Particularly of interest here is the way Spielberg and crew set history and sidestepped a festival rule limiting the number of awards any one film can win by giving the Palme d’Or for “Blue is the Warmest Color” not only to the film’s director, but its two leading ladies as well. At the auteur-driven Cannes, this kind of recognition of artistic collaboration is unprecedented, but highly welcome (especially as it allowed for Exarchopoulos, Seydoux and Bejo all to receive proper acclaim). The film, an epic, three-hour long drama (adapted from a French graphic novel) of a teenaged girl’s budding romance with an older woman, raised quite a bit of critical discussion for its extended, frank sex scenes – if you thought Spielberg would shy away from more explicit material because of the PG-13 safety of his own films, think again – and will surely continue to be a hot topic of feminist and voyeurism debate when it eventually makes its way stateside (the titillating material and critical reception should be enough to get it a release, despite the running time). Also of note: as a result of the jury’s daring move, Exarchopoulos and Seydoux became only the second and third women to receive the Palme d’Or (after Jane Campion). Kudos to that in a year where female directors seemed once again unfairly sidelined (early complaints about the male-heavy Competition lineup were not quelled when Sofia Coppola’s “The Bling Ring” and Claire Denis’ “The Bastards” both garnered their share of fans in the Un Certain Regard sidebar).

Speaking of history, by taking the Grand Jury Prize, the Coen brothers become only the third person (yeah, we’re just counting them as one guy) to win the Palme d’Or, Best Director and Grand Jury Prizes from the festival, after Michael Haneke and Wim Wenders. “Inside Llewyn Davis” looks sure to be a popular awards player in the fall, so we’ll have plenty of opportunity to discuss them later.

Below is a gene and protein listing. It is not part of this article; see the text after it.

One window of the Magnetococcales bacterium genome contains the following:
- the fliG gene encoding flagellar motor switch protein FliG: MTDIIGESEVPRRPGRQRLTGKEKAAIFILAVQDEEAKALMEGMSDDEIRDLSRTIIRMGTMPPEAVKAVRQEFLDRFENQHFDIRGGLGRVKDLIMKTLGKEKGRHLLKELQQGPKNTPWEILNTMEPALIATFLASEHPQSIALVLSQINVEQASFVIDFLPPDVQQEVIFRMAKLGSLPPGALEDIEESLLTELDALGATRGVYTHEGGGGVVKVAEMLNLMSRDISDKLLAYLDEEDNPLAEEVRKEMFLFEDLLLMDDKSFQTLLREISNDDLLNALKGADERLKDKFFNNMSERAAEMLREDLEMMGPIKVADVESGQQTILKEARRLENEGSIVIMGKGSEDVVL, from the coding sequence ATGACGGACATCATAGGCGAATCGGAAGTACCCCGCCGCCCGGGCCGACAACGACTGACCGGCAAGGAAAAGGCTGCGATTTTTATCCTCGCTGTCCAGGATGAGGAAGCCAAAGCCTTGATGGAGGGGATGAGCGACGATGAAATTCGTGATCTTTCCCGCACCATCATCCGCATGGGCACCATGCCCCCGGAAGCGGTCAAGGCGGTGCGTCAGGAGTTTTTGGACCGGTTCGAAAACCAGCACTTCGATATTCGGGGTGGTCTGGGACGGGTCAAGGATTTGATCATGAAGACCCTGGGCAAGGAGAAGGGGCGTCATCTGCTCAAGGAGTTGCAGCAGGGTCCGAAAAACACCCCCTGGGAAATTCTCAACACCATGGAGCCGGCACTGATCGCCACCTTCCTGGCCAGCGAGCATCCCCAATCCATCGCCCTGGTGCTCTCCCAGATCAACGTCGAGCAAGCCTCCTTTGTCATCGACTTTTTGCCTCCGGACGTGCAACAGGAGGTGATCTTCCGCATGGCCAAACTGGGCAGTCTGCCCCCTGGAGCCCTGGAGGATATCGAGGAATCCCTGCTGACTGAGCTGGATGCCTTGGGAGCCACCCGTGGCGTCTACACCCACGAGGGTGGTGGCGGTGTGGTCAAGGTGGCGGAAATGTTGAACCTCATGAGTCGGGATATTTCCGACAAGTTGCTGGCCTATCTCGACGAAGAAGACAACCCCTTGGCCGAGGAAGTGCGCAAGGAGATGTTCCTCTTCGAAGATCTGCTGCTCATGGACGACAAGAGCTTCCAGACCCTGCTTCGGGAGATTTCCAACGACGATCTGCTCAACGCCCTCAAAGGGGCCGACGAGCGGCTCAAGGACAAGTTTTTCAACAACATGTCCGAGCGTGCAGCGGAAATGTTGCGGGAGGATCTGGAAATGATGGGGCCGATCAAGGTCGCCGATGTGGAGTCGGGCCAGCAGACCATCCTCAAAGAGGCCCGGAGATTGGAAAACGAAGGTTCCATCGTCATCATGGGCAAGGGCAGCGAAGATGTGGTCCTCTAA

Less assured of critical success is Alexander Payne’s “Nebraska,” which got mixed reviews at the festival, mostly credited to an uneven script (Payne, for the first time, did not even collaborate on the screenplay he filmed). However, the mini-comeback for veteran Bruce Dern (Laura’s dad) got enough respect to take the Best Actor prize away from Michael Douglas and Matt Damon of Soderbergh’s Liberace biopic “Behind the Candelabra,” the more-buzzed performances. That’s slightly unfortunate, since “Behind the Candelabra” will be playing solely on HBO as a TV movie in America, and thus won’t qualify for the Oscars – but Douglas and Damon will almost surely have Emmys and Golden Globes to console themselves, and it’s not as if Dern is an unworthy upstart. In any case I look forward to catching up with Soderbergh’s film on HBO Go as soon as possible.

Meanwhile, the Mexican New Wave continues to do no wrong at Cannes, as Amat Escalante snapped up Best Director only a year after his mentor Carlos Reygadas received the same. The favorite for that prize, Paolo Sorrentino’s Fellini-esque, extravagant “The Great Beauty,” ended up going home empty-handed, as did James Gray’s well-received “The Immigrant” (which also might be able to find success in an Oscar run instead). Ditto, in fact, Jim Jarmusch’s Tilda Swinton/Tom Hiddleston vampire flick “Only Lovers Left Alive,” which got mixed notices but remains a fascinating and anticipated curio to me because, seriously, did I mention it’s a vampire movie with Tilda Swinton?

Any of these titles pique your interest, dear readers? “The Past” had no sooner debuted than Sony Pictures Classics picked it up, so at the moment only it, “Inside Llewyn Davis” (CBS Films), “Nebraska” (Paramount) “The Immigrant” (The Weinstein Company) have guaranteed theatrical distribution. I would expect “Blue is the Warmest Color,” “Only God Forgives” (despite the critical panning) and “Only Lovers Left Alive” to not be far behind.